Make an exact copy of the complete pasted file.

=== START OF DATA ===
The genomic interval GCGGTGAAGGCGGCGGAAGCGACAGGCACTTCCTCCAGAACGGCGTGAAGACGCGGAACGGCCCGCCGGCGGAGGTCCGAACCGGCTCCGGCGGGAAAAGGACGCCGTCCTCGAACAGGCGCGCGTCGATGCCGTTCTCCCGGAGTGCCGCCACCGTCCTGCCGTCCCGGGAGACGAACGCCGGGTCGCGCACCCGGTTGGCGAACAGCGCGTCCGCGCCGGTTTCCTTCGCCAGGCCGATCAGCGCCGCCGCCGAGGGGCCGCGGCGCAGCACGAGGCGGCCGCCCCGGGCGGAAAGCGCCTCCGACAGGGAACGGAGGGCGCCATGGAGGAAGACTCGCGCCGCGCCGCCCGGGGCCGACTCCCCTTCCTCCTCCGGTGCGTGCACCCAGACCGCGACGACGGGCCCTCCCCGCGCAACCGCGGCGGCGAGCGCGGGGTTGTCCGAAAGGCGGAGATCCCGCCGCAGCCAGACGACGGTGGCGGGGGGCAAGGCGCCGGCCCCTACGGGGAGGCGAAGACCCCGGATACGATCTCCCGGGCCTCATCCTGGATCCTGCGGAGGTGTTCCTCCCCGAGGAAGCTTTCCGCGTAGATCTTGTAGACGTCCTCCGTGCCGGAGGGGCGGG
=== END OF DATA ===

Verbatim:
The genomic interval GCGGTGAAGGCGGCGGAAGCGACAGGCACTTCCTCCAGAACGGCGTGAAGACGCGGAACGGCCCGCCGGCGGAGGTCCGAACCGGCTCCGGCGGGAAAAGGACGCCGTCCTCGAACAGGCGCGCGTCGATGCCGTTCTCCCGGAGTGCCGCCACCGTCCTGCCGTCCCGGGAGACGAACGCCGGGTCGCGCACCCGGTTGGCGAACAGCGCGTCCGCGCCGGTTTCCTTCGCCAGGCCGATCAGCGCCGCCGCCGAGGGGCCGCGGCGCAGCACGAGGCGGCCGCCCCGGGCGGAAAGCGCCTCCGACAGGGAACGGAGGGCGCCATGGAGGAAGACTCGCGCCGCGCCGCCCGGGGCCGACTCCCCTTCCTCCTCCGGTGCGTGCACCCAGACCGCGACGACGGGCCCTCCCCGCGCAACCGCGGCGGCGAGCGCGGGGTTGTCCGAAAGGCGGAGATCCCGCCGCAGCCAGACGACGGTGGCGGGGGGCAAGGCGCCGGCCCCTACGGGGAGGCGAAGACCCCGGATACGATCTCCCGGGCCTCATCCTGGATCCTGCGGAGGTGTTCCTCCCCGAGGAAGCTTTCCGCGTAGATCTTGTAGACGTCCTCCGTGCCGGAGGGGCGGG